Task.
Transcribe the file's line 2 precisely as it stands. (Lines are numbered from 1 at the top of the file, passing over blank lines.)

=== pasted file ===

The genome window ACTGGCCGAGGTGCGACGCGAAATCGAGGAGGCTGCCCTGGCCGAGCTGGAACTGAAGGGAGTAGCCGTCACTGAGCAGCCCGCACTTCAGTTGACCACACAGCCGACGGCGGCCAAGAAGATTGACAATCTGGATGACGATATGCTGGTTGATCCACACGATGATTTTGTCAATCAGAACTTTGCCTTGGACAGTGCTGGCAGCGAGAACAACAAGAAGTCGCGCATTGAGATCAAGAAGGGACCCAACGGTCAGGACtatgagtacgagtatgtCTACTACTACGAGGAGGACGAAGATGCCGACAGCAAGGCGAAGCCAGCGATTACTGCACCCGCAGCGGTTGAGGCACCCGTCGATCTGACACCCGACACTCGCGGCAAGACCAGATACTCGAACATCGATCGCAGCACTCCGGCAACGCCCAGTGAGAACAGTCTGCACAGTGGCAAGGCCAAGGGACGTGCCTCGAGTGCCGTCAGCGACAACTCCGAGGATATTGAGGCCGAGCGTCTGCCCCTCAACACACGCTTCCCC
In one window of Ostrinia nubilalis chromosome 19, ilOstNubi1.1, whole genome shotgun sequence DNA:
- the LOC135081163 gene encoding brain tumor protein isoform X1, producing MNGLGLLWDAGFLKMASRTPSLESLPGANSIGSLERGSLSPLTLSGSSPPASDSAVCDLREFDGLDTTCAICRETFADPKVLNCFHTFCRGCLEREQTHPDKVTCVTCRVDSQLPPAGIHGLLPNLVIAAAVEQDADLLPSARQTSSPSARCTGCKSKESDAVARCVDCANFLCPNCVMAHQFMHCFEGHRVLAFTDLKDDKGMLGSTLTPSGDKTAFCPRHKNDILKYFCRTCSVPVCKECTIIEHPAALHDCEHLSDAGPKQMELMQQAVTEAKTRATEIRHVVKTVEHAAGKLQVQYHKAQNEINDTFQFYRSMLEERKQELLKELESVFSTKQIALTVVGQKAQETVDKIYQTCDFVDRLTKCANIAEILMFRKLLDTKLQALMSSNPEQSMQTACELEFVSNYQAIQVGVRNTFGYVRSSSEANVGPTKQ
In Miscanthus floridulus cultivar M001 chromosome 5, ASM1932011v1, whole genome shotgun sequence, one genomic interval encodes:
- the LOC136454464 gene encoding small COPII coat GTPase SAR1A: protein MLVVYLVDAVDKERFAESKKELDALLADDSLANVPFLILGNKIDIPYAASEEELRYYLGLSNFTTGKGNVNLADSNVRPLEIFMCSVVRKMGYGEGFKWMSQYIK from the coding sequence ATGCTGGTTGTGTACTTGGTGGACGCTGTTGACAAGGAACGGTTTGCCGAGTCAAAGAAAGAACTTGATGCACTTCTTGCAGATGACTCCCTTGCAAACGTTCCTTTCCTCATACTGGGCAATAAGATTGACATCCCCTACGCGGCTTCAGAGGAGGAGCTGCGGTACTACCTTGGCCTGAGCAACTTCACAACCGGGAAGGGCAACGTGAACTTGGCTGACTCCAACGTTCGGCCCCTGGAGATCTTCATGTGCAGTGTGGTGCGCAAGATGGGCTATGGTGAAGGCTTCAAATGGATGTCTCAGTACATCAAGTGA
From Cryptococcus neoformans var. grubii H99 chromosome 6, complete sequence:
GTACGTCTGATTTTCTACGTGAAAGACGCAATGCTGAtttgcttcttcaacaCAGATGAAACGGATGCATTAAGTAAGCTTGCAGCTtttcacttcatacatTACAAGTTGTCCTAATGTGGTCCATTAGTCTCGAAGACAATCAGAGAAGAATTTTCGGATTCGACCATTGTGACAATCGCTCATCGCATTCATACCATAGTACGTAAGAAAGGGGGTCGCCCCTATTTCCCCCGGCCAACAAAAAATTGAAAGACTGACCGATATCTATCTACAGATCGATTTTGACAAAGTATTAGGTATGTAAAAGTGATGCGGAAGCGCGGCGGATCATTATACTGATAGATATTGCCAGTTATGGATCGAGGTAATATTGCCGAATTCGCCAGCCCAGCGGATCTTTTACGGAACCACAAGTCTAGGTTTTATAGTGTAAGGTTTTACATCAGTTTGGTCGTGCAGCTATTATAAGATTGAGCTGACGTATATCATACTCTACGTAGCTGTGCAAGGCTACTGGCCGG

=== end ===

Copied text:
In one window of Ostrinia nubilalis chromosome 19, ilOstNubi1.1, whole genome shotgun sequence DNA: